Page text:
Have you ever tried ginger water for detox or weight loss? This antioxidant-rich beverage takes minutes to prepare and has a refreshing flavor. Plus, it's a convenient way to incorporate ginger into your diet and reap its health benefits.
What Is Ginger Water?
Ginger water has emerged as a natural detox remedy. While its detoxifying properties are questionable, it does have other potential benefits you may want to consider. Ginger, its main ingredient, has been used as a food and medicine for centuries. It's rich in phytochemicals that fight inflammation, support immune function and promote digestive health.
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According to an April 2013 review published in the International Journal of Preventive Medicine, ginger exhibits anti-inflammatory, antioxidant and anti-cancer properties. In clinical trials, it showed promising results in the treatment of diabetes, heart disease, stomach ulcers, arthritis and digestive disorders. Gingerol, zerumbone, shogaol and other phytochemicals in this spice may protect against cancer, but more research is needed in this area.
There are several ways to consume ginger — you can use it to spice up your meals, drink ginger water alone or in ginger and lemon water, or add ginger powder to smoothies and fresh juices. Ginger water, or ginger tea, is a healthful concoction made by boiling fresh ginger root. You may also add freshly squeezed lemon juice, turmeric, raw honey and other natural ingredients.
Read more: 10 Everyday Ailments Soothed by Tea
Most recipes call for 2 or 3 cups of water and a small piece of ginger root (1-to-2 inches long) or 1 tablespoon of grated ginger. Boil the water, add ginger, remove it from heat and let it steep for up to 10 minutes. Strain the mixture and drink it warm or cold.
Ginger Tea Benefits Your Health
This spice has emerged as a natural remedy for nausea, indigestion, bloating and inflammatory disorders, among other common ailments. Ginger tea is just as beneficial.
A research article published in the April 2015 edition of Food Science & Nutrition suggests that combining tea and ginger extracts may increase the antioxidant value of both ingredients. As the scientists note, ginger is a good source of catechins, gingerols and other polyphenols. Tea contains catechins with anti-diabetic, antimicrobial and anti-inflammatory effects.
What this means is that you could add ginger to your tea instead of plain water to make an antioxidant-rich drink. For example, you may combine ginger root and green tea, black tea or oolong tea.
Antioxidants are naturally occurring compounds that protect against the free radicals resulting from exposure to cigarette smoke, pesticides, environmental pollutants and other harmful chemicals. They also scavenge oxidative stress, a major contributor to inflammation, cell damage, cancer, atherosclerosis and neurological disorders.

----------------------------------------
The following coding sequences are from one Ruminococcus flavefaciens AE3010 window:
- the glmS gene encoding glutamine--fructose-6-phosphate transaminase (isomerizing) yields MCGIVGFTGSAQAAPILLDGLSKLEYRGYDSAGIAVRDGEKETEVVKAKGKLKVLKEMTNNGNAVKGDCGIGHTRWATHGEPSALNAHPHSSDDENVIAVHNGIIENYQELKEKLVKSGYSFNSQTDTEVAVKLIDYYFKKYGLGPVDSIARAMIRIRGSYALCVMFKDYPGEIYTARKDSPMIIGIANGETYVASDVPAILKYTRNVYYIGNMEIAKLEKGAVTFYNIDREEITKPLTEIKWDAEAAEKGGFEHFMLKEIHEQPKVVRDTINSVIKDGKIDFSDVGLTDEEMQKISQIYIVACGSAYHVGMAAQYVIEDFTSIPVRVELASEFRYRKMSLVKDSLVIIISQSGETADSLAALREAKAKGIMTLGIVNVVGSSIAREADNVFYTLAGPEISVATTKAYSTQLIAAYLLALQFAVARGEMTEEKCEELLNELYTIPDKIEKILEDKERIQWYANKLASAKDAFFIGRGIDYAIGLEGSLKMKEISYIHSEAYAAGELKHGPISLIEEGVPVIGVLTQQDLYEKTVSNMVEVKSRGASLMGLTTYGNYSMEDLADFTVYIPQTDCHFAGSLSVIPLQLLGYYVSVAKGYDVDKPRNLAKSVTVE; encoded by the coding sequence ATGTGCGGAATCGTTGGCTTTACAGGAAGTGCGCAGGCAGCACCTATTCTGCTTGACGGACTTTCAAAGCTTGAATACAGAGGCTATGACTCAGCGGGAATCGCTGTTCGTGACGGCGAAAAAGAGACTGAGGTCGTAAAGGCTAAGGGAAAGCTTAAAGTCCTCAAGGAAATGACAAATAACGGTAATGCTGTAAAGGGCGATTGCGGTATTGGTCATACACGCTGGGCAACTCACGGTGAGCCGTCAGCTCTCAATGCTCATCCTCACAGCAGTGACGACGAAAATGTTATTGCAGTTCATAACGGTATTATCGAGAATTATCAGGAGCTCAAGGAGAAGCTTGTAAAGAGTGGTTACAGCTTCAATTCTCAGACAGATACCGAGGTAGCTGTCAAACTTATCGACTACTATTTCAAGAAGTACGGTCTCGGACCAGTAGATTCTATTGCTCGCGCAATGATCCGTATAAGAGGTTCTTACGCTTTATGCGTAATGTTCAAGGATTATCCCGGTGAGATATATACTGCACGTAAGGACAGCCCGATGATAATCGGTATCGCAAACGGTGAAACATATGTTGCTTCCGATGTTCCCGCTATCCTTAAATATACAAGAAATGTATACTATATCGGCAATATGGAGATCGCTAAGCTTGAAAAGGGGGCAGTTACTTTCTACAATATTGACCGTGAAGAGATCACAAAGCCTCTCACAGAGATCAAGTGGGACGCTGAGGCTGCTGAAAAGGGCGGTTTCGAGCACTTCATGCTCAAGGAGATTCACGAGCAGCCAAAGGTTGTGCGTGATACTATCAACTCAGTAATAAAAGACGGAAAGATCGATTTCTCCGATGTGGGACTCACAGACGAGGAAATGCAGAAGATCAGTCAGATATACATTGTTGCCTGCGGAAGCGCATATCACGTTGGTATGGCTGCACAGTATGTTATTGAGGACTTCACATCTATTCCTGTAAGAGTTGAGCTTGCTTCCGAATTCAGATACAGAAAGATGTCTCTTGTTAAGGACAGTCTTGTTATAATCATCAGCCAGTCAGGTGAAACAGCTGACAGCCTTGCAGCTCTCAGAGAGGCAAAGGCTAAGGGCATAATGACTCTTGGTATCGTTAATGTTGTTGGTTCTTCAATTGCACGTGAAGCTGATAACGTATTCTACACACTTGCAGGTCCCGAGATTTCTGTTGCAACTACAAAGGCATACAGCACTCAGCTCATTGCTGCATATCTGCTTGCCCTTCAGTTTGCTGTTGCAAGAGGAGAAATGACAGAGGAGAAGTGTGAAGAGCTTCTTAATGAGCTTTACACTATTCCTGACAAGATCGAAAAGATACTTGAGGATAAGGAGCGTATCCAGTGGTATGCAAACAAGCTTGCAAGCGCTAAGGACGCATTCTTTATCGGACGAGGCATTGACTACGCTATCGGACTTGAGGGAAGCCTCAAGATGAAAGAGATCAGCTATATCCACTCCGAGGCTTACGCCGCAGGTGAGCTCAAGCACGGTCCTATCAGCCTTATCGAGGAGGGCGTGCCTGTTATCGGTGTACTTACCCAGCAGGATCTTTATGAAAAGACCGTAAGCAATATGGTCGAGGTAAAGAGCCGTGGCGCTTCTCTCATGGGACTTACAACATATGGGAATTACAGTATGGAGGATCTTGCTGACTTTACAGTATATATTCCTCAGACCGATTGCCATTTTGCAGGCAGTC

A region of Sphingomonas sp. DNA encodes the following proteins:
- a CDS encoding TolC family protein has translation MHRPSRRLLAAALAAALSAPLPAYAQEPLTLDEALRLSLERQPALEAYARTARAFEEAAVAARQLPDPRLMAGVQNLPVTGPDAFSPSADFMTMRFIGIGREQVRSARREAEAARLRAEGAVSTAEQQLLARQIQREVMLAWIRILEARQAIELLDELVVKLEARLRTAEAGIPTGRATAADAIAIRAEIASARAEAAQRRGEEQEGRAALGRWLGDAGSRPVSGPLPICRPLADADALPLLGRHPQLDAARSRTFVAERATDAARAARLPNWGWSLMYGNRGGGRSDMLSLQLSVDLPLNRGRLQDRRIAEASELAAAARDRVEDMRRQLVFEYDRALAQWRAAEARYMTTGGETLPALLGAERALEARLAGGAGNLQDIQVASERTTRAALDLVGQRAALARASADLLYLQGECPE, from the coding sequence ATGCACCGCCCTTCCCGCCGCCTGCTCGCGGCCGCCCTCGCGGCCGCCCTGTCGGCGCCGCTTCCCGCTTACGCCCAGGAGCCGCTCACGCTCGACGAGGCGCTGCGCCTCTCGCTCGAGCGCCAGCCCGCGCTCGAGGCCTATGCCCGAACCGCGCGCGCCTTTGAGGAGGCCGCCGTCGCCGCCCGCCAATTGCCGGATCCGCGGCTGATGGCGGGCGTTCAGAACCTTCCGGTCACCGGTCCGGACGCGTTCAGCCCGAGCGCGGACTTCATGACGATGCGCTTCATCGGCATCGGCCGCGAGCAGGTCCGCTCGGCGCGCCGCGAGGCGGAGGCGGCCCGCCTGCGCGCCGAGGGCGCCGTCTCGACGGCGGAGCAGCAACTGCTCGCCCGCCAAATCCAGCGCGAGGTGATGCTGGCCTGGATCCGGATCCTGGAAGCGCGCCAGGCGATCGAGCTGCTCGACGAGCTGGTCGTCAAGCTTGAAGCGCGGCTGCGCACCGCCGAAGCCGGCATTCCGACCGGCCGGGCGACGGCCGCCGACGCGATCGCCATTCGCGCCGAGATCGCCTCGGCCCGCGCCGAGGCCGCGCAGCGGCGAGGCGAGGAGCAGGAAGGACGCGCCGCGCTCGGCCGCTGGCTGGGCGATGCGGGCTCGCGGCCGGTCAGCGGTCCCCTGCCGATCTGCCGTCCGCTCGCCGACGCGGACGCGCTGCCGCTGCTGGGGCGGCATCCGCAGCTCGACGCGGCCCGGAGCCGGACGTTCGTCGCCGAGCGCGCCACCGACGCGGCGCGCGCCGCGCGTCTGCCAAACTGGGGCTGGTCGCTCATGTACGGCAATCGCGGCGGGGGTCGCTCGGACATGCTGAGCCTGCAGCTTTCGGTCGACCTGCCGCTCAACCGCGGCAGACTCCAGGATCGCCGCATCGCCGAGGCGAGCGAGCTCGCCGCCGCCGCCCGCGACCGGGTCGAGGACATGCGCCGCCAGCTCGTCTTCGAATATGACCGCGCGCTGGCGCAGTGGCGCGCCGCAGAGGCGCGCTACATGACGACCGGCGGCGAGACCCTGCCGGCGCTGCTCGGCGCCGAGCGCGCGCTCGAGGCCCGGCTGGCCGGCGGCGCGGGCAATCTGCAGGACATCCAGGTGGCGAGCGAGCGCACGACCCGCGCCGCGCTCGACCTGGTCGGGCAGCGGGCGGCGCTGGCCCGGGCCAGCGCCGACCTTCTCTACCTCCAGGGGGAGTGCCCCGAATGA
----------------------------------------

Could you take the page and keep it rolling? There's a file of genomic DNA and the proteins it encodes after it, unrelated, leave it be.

Another review, featured in Gastroenterology Research and Practice in March 2015, assessed the role of ginger in gastrointestinal cancer prevention and treatment. Gastrointestinal cancer is an umbrella term for cancers of the colon, liver, stomach, esophagus, gallbladder and other organs responsible for digestion. Researchers state that ginger may induce cancer cell death, reduce the incidence of adenomas and suppress certain compounds that promote tumor growth.
Enjoy Better Digestion
As mentioned earlier, this spice is commonly used as a digestive aid. A review published in Food Science & Nutrition in November 2018 confirms its beneficial effects on digestion. The ingestion of as little as 1.5 grams of ginger may help relieve nausea.
Furthermore, this spice has been shown to accelerate gastric emptying, increase gastrointestinal motility and prevent bloating. If you're struggling with gas and constipation, reach for a cup of ginger tea. It's a safe, effective way to keep your digestive system running smoothly.
Ginger tea benefits expecting mothers too, according to the above review. In clinical trials, it has been found to work just as well as dimenhydrinate, metoclopramide and other anti-nausea drugs, but with fewer side effects.
Researchers also point out that ginger may relieve stomach pain, reduce liver fat and improve insulin response. On top of that, its side effects are negligible. In rare cases, it may cause mild digestive discomfort and heartburn. This spice may also aid in weight loss due to its appetite-suppressing and fat-burning properties, but more human trials are needed to confirm it.
So, are you ready to give it a try? Ginger water isn't just delicious but healthy, too. Mix it with lemon or lime juice and stevia for extra flavor. Start your day with a cup of hot ginger tea to keep your digestive system running smoothly. Enjoy it warm or ice-cold between meals to quench your thirst and boost your antioxidant intake.
- International Journal of Preventive Medicine: "Anti-Oxidative and Anti-Inflammatory Effects of Ginger in Health and Physical Activity: Review of Current Evidence"
- Food Science & Nutrition: "Optimization and Prediction of Antioxidant Properties of a Tea‐Ginger Extract"
- Oxidative Medicine and Cellular Longevity: "The Protective Role of Antioxidants in the Defence Against ROS/RNS-Mediated Environmental Pollution"
- NCBI: "Oxidative Stress: Harms and Benefits for Human Health"
- Gastroenterology Research and Practice: "Ginger and Its Constituents: Role in Prevention and Treatment of Gastrointestinal Cancer"
- Food Science & Nutrition: "Ginger in Gastrointestinal Disorders: A Systematic Review of Clinical Trials"
- Phytotherapy Research: "A Systematic Review of the Anti‐obesity and Weight Lowering Effect of Ginger (Zingiber Officinale Roscoe) and Its Mechanisms of Action"